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Worried about visits from debt collectors?

We can help. Take two minutes to find the right support for your situation.

Get help now

Home visits from debt collectors

The people you owe can send a debt collector to your home. They will usually call or write to you first.

You do not need to let a debt collector in and they have no right to take goods away.

  • A debt collector is not the same as an enforcement agent or bailiff
  • Debt collectors have no special legal powers
  • Do not feel threatened to pay more than you can afford

Find out more about the difference between debt collectors and bailiffs.

Some debt collectors work for creditors. Others work for debt collection agency.

Their job is to get back money owed to their company.

They may let you pay back your debt in stages.

We can help you work out how much you can afford to pay.

Worried about home visits from debt collectors?

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We're here to help

Take two minutes to find the right help for your situation.

Get help now

Can a debt collector come to your house without notice?


Unlike bailiffs, there is no formal process that debt collectors have to follow.

Debt collectors have limited powers and must meet certain standards.

If you are treated unfairly you can make a complaint.

Most debt collectors are members of a trade body like the Credit Services Association. They have a code of conduct and standards members need to meet.

What debt collectors can and cannot do

A debt collector can:

  • Visit you at home
  • Speak to you discreetly about your debt
  • Try to set up a payment arrangement
  • Ask you to make payment to them

But debt collectors cannot:

  • Come to your workplace
  • Act in a threatening or intimidating way
  • Cause a disturbance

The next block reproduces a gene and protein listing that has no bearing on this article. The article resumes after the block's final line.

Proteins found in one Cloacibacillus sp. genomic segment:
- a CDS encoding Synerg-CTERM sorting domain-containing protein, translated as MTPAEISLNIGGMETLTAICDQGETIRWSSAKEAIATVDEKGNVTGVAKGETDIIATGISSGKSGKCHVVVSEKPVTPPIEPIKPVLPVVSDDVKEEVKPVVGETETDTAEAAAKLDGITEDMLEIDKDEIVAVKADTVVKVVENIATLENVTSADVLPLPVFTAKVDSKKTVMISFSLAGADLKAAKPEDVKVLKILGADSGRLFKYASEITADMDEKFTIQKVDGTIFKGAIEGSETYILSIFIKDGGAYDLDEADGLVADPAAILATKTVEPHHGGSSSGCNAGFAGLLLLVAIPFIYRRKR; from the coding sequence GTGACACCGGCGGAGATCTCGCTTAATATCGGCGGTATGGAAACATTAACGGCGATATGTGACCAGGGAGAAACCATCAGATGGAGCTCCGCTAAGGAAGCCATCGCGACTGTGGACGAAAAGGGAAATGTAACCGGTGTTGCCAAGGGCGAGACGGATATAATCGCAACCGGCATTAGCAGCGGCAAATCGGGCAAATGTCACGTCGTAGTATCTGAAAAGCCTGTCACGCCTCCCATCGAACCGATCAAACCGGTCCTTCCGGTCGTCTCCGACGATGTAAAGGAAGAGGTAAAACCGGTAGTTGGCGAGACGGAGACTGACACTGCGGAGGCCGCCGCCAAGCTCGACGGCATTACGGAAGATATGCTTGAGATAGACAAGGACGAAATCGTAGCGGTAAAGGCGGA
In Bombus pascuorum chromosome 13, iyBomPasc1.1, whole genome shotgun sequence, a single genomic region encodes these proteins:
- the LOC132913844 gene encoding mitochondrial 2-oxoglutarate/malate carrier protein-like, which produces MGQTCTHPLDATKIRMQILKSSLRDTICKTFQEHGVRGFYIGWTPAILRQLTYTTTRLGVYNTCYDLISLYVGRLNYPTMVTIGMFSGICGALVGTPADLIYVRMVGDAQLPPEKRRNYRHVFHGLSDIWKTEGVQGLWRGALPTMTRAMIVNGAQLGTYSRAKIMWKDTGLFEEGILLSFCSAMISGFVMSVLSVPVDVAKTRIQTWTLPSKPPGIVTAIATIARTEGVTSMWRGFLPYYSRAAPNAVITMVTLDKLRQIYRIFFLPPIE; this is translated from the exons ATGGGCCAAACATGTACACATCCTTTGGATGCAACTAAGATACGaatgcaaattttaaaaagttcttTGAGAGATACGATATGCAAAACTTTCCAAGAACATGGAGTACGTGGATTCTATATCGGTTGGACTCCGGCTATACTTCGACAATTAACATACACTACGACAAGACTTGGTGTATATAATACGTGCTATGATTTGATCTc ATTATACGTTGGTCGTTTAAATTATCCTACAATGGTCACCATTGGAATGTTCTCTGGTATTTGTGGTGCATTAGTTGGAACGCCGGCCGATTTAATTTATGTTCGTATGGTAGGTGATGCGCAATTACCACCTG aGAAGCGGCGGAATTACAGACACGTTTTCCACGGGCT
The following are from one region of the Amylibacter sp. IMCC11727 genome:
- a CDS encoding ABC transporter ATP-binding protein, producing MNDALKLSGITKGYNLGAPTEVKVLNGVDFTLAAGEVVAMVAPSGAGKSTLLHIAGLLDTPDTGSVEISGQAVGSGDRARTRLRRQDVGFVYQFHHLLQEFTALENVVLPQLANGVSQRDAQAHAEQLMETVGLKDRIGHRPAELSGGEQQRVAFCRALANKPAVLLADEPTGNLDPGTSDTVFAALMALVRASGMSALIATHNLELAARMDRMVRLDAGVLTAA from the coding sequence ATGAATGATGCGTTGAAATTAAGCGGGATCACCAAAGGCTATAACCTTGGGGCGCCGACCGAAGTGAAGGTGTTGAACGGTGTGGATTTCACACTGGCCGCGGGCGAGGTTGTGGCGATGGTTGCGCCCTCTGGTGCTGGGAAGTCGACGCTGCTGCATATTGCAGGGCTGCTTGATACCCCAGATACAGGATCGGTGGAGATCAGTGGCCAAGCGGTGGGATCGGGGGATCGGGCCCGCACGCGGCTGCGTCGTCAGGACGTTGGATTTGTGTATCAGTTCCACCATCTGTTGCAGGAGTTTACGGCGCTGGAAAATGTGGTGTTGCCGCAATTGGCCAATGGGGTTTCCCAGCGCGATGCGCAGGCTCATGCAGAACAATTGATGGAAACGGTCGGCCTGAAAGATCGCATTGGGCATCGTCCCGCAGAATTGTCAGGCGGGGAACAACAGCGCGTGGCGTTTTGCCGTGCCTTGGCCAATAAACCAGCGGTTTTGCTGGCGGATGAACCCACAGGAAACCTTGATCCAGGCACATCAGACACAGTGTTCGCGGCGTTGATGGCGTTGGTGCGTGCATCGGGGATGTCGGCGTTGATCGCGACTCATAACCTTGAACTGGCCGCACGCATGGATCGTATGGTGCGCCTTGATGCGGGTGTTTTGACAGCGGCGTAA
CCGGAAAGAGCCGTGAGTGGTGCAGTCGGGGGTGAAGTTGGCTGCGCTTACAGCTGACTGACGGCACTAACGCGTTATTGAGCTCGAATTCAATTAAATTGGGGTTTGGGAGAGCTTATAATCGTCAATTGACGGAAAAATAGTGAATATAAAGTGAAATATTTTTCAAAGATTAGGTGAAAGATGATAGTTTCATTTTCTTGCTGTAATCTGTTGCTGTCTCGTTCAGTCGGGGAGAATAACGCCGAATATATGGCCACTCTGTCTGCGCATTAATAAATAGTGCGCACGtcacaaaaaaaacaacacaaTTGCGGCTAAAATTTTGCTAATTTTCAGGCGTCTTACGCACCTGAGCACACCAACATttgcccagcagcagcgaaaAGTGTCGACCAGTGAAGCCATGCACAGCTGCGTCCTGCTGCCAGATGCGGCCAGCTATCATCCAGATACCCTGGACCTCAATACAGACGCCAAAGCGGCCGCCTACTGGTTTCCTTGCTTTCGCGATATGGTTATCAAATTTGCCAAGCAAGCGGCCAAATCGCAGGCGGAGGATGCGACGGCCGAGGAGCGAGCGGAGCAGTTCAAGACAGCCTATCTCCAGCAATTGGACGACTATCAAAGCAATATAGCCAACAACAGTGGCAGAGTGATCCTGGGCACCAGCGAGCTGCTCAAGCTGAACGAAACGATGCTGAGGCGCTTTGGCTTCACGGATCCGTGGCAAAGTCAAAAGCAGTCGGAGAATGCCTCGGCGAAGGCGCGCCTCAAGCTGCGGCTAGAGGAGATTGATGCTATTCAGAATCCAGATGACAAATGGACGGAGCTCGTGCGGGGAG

• Force their way into your house
  • Refuse to leave your house
  • Take any of your belongings
  • Clamp your car
  • Pretend to be a bailiff or enforcement agent - this is a criminal offence
  • Speak to anyone else at your home about your debt

Find out more about what debt collectors can and cannot do.

What should I do if a debt collector visits me at home?


  • Ask to see proof of ID
  • Make a note of their name
  • All debt collectors should carry identification

You do not have to:

  • Open your door to them
  • Speak to them

You can always:

  • Ask them to leave
  • Deal with the debt by phone after they have left
  • Deal with the debt in writing after they have left

If you do speak to them:

  • Explain what you can afford to pay
  • Give them a copy of your monthly budget.

We recommend paying creditors directly rather than paying debt collectors on the doorstep. If you do pay the debt collector, make sure you get a receipt. You may find if you pay them once they're likely to come back for further payments.

We recommend paying creditors directly and not debt collectors on the doorstep.

If you do pay the debt collector, make sure you get a receipt.

You may find if you pay them once that they come back for more payments.

Can I ignore a debt collector?

Do not ignore any contact you get about your debts.

Debt collectors could take court actions like a County Court Judgment (CCJ) if you ignore them.

Many creditors agree to temporary payment arrangements, which help you pay what you can afford instead of the whole amount.

Worried about dealing with debt collectors?

A visit from a debt collector is a sign that you need debt help. If you've not been in touch with us before, contact us.

Or take two minutes to answer a few simple questions, so we can understand the best way to help you.

"Get in touch with StepChange, you'll wish you'd done it sooner" Rob, Wiltshire